Here they are, the Fab Four, recast for interactive play:
Beatles Rock Band, released (in case you were on another planet and missed it) on 09/09/09 (or should I say: “number 9/number 9/number 9”), sets off another round of musings mixed with lamentations. Stones bassist Bill Wyman and Pink Floyd’s Nick Mason sound like a pair of old geezers, presenting their variation of a familiar theme: “back in my day, we had to…”. (in this case, actually learn how to play instruments):
“It encourages kids not to learn, that’s the trouble. It makes less and less people dedicated to really get down and learn an instrument. I think is a pity so I’m not really keen on that kind of stuff.” (Wyman)
“It irritates me having watched my kids do it – if they spent as much time practising the guitar as learning how to press the buttons they’d be damn good by now.” (Mason)
But whenever something associated with one medium migrates to another, controversy ensues. Or maybe faux controversy. Makeovers and retranslations seem to make good copy. How does the new incarnation match the original? Those who experienced the particular event in question in its original form can point to all the flaws and inaccuracies of the newest presentation. In future postings, I’ll start tagging the particularities of those complaints, which, as I’ve written before (sounding myself like that lost technology — a broken record) tend to be repeated over and over again.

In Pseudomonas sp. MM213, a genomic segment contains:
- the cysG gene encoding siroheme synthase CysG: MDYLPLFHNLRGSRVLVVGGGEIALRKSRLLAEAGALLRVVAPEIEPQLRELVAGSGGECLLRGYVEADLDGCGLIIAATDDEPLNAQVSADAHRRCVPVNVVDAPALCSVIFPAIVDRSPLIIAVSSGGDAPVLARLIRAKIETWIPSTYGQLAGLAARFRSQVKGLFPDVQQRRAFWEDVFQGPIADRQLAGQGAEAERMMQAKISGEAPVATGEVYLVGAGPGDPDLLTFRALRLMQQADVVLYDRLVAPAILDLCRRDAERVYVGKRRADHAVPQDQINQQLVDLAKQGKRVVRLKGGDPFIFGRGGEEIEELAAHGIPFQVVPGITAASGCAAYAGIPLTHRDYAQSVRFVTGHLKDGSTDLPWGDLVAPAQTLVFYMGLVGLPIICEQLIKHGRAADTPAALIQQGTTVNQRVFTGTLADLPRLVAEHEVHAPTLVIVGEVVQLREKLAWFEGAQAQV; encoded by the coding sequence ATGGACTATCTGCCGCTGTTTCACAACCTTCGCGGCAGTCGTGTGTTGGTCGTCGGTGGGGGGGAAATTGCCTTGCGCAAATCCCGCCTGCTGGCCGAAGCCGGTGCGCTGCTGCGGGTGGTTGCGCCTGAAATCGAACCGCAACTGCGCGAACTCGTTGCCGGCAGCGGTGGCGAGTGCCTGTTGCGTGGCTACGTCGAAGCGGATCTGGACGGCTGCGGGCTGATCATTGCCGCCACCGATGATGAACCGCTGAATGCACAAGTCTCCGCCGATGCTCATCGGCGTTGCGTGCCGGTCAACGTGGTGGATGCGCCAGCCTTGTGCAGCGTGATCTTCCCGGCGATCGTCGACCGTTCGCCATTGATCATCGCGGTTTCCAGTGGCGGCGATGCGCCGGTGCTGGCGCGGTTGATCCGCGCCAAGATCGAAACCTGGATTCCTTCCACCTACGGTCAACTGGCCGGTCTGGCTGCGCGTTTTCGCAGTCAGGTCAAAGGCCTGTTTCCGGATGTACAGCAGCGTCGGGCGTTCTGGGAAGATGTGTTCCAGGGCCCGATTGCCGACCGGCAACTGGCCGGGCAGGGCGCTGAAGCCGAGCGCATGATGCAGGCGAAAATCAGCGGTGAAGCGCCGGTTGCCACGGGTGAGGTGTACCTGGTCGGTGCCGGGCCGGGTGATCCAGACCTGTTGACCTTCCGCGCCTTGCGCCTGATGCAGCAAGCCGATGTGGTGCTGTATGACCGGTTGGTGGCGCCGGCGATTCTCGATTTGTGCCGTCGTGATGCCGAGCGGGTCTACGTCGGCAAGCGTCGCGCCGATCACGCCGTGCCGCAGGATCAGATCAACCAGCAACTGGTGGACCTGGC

Of all the reviews and assessments, I was struck by what Seth Schiesel wrote in The New York Times. He captures well our tendency to make idols of technologies past and be suspicious of their usurpers:
Yet there is something about video games that seems to inspire true anger in older people.
Why is that? Is there still really a fear that a stylized representation of reality detracts from reality itself? In recent centuries, every new technology for creating and enjoying music — the phonograph, the electric guitar, the Walkman, MTV, karaoke, the iPod — has been condemned as the potential death of “real” music.
But music is eternal. Each new tool for creating it, and each new technology for experiencing it, only brings the joy of more music to more people.
Do you agree with Schiesel that presenting the product of old technology in a new format bridges the gap between generations, introducing “the Beatles’ music to a new audience” and at the same time bringing “millions of their less-hidebound parents into gaming.” ? Or do you agree with Bill Wyman? Is this a travesty? A perversion of original intent? A means of encouraging kids to participate in the “virtual” rather than the “real?” Just another sign of our cultural bankruptcy — the equivalent to using “Revolution” (No. 1, the great one) as a soundtrack for selling sneakers?